Tuesday, July 16, 2013
Spotlight On...Chris Tyler
Hometown: Suffern, NY
Education: Brown University and the Hemispheric Institute for Performance and Politics at NYU.
Select Credits: Waiting for Barbara (Bryce, New Museum), A Crucible (Randy, The Wild Project), SQUIRTS: New Voices in Queer Performance (La MaMa), Flying Snakes in 3-D!! (Jaylen Shebazz, Ice Factory).
Why theater?: Little League just wasn’t cutting it.
Tell us about This is a Play About Being Gay: This is a Play About Being Gay is a queer identity politics play exploring contemporary cisgender gay male existence. Through a number of poignant, clever, and subversive strategies, the play simultaneously deconstructs and reifies gay stereotypes - thereby fostering a nuanced theatrical experience that inquires whether or not "it" does, actually, "get better."
What is it like being a part of This is a Play About Being Gay?: It's been a real joy working on this play. Teddy is such a savvy writer, and I've been a huge fan of his ever since I first encountered his play Dead People (which he co-wrote with Leah Nanako Winkler) two years ago at 3LD. He's got an uncanny ability to juxtapose overwrought tropes from popular culture with elegant, spare poetry, and I'm in love with the way that he fractures narrative conventions without sacrificing the integrity of his storytelling. As a queer person, though, working on this play has also taken me to some pretty dark places. It's honest and unforgiving and capable of dregging up shit you didn't even know was still bothering you from your closeted days in high school. Except that's what makes it so effective. So much of today's theater (and film and TV) with seemingly "positive" gay storylines tends to sterilize or melodramatize queer experience in reductive (and, therefore, dangerous) ways, but this play really fights back.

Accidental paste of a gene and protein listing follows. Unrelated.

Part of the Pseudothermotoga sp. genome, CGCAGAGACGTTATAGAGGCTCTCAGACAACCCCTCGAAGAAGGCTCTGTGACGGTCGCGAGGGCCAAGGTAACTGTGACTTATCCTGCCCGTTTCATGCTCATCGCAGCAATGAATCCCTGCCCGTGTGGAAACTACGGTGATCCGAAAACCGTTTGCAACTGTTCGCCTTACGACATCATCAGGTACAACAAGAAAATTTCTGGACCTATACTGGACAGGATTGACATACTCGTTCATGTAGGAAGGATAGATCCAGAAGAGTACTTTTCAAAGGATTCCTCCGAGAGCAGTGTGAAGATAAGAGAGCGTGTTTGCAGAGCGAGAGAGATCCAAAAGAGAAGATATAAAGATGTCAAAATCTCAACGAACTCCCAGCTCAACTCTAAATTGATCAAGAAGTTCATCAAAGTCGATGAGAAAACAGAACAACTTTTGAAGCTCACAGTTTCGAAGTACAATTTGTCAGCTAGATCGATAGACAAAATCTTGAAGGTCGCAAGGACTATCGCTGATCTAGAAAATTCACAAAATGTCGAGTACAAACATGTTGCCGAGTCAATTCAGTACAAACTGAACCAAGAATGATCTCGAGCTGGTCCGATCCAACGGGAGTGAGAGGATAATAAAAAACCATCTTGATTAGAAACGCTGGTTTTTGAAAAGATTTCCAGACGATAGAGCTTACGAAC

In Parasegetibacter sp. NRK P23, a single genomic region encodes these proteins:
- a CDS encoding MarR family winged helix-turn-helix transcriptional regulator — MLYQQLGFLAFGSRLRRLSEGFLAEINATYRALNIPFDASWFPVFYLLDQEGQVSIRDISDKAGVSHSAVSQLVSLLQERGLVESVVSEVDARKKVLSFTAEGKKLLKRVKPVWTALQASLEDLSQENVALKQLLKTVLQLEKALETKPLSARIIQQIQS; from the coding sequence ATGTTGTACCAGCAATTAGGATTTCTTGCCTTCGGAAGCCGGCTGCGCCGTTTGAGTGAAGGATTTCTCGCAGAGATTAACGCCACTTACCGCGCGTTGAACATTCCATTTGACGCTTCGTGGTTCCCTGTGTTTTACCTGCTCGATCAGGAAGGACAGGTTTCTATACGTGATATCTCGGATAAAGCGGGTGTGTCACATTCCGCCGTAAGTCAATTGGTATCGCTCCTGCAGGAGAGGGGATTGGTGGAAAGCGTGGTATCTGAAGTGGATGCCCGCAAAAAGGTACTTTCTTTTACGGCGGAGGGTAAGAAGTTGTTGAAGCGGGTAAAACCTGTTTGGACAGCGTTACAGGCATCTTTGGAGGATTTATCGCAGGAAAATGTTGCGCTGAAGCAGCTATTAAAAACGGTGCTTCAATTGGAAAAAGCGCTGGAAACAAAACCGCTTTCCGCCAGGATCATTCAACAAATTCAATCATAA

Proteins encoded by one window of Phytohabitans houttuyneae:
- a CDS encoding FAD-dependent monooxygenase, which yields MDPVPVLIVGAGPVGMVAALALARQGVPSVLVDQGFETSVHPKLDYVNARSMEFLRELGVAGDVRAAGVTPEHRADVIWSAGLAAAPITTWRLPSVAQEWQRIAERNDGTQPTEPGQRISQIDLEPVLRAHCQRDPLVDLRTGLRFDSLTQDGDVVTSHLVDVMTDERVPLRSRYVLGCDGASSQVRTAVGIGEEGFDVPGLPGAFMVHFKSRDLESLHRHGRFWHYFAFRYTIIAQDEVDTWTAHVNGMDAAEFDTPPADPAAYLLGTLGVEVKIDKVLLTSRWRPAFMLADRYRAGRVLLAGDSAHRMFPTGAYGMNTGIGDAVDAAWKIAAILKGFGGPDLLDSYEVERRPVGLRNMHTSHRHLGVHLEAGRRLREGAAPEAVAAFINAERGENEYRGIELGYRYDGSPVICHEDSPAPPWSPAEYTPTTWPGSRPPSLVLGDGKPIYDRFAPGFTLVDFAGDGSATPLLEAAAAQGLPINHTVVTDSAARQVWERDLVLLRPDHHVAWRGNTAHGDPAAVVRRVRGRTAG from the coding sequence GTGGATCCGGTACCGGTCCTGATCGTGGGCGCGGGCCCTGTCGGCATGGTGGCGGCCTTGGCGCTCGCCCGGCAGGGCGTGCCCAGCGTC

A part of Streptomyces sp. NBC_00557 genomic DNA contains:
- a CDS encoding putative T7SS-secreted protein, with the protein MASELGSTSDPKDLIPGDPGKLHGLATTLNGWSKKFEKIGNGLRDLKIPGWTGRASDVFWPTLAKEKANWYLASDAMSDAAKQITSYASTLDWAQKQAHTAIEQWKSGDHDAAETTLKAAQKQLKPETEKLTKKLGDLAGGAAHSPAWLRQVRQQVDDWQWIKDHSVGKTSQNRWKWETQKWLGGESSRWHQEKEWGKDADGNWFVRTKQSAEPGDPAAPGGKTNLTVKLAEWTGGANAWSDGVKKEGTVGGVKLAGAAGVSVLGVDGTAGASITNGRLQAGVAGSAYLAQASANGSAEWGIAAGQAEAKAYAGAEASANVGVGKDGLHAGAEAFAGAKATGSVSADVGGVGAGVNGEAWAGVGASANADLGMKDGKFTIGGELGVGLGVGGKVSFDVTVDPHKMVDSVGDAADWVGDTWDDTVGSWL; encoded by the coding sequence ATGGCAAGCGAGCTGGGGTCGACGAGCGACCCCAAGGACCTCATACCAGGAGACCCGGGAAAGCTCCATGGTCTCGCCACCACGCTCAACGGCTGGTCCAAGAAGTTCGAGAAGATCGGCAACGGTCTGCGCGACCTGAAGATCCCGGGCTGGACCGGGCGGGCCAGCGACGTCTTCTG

What kind of theater speaks to you? What or who inspires you as an artist?: Theater – or, performance, more broadly – that is radical and rigorous in both its politics and its aesthetics. Performance that actually has an opinion, a point-of-view; performance that manages to take itself seriously while also engaging thoughtfully (and aggressively) with both its audience and the zeitgeist. Performance that elects NOT to employ racist, misogynistic, homophobic, transphobic, ableist, classist, or any number of other oppressive strategies in order to cheaply entertain its audiences. Performance that spits in the face of the status quo. Accordingly, I’m invested in the work of performance makers who do just that: Big Art Group, Brian Bauman, Justin Vivian Bond, Dan Fishback, Young Jean Lee, Taylor Mac, Erin Markey, and every single person out there consciously choosing to work creatively in revolutionary and responsible ways.
Any roles you’re dying to play?: Elle in Diane Paulus’s 2018 reimagining of Legally Blonde: The Musical.
What’s your favorite showtune?: http://www.dailymotion.com/video/x10pkt3_alexis-neiers-phone-call-full-scene_fun#.UdzwS1Pmmwc
If you could work with anyone you’ve yet to work with, who would it be?: Definitely the Weisslers.
Who would play you in a movie about yourself and what would it be called?: Taylor Swift...and I would play her...and it would be called: "Freakier Friday.”
What show have you recommended to your friends?: Macy Rodman’s Monday night drag show, BATHSALTS: A Drag Show for F&%$ups, at Don Pedro (90 Manhattan Avenue in East Williamsburg). The show starts around midnight, goes ‘til 2 or 3 AM, and features some of the strangest, most talented queens this city has to offer (including my good friend, Ashleigh Nicolle Smith).
What’s your biggest guilty pleasure?: Text-to-speech (TTS) vocals.
What’s up next?: I’ll be hosting (and performing in) TRL: TOTAL REJECTS LIVE! at This ‘N’ That (108 N 6th St. in Williamsburg) on Wednesday, July 24th at 10:30 PM. TRL is a variety show that attempts to recreate episodes of MTV's Total Request Live that aired on the same date X number of years before. With 10 different artists "covering” each of the tracks on the countdown, the end result is nothing short of a beautiful disaster. This month, we’re going all the way back to 2008 – so if you, like me, are feeling nostalgic for a 15-year old Miley Cyrus, you definitely won’t want to miss out. More information available at https://www.facebook.com/events/590272741013702/?fref=ts